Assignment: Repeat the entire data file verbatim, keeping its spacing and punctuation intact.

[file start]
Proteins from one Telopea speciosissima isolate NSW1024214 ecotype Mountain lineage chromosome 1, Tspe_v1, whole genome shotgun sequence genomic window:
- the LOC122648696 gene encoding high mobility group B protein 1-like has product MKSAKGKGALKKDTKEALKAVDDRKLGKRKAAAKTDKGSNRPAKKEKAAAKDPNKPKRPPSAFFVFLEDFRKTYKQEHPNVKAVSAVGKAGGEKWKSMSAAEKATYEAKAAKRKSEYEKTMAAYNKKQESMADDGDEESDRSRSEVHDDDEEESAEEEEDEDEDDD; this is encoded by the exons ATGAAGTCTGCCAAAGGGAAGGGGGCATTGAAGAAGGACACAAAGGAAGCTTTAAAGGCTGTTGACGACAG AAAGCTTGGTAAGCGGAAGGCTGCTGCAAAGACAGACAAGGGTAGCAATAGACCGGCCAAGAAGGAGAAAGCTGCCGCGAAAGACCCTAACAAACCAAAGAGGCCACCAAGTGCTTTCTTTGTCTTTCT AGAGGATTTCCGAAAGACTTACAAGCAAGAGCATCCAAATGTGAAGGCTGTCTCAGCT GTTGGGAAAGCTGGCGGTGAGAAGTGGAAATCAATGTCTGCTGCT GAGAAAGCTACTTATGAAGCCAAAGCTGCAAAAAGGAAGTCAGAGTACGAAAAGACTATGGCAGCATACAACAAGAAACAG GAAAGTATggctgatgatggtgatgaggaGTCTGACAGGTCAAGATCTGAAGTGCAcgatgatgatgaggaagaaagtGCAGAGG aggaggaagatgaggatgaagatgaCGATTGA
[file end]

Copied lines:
Proteins from one Telopea speciosissima isolate NSW1024214 ecotype Mountain lineage chromosome 1, Tspe_v1, whole genome shotgun sequence genomic window:
- the LOC122648696 gene encoding high mobility group B protein 1-like has product MKSAKGKGALKKDTKEALKAVDDRKLGKRKAAAKTDKGSNRPAKKEKAAAKDPNKPKRPPSAFFVFLEDFRKTYKQEHPNVKAVSAVGKAGGEKWKSMSAAEKATYEAKAAKRKSEYEKTMAAYNKKQESMADDGDEESDRSRSEVHDDDEEESAEEEEDEDEDDD; this is encoded by the exons ATGAAGTCTGCCAAAGGGAAGGGGGCATTGAAGAAGGACACAAAGGAAGCTTTAAAGGCTGTTGACGACAG AAAGCTTGGTAAGCGGAAGGCTGCTGCAAAGACAGACAAGGGTAGCAATAGACCGGCCAAGAAGGAGAAAGCTGCCGCGAAAGACCCTAACAAACCAAAGAGGCCACCAAGTGCTTTCTTTGTCTTTCT AGAGGATTTCCGAAAGACTTACAAGCAAGAGCATCCAAATGTGAAGGCTGTCTCAGCT GTTGGGAAAGCTGGCGGTGAGAAGTGGAAATCAATGTCTGCTGCT GAGAAAGCTACTTATGAAGCCAAAGCTGCAAAAAGGAAGTCAGAGTACGAAAAGACTATGGCAGCATACAACAAGAAACAG GAAAGTATggctgatgatggtgatgaggaGTCTGACAGGTCAAGATCTGAAGTGCAcgatgatgatgaggaagaaagtGCAGAGG aggaggaagatgaggatgaagatgaCGATTGA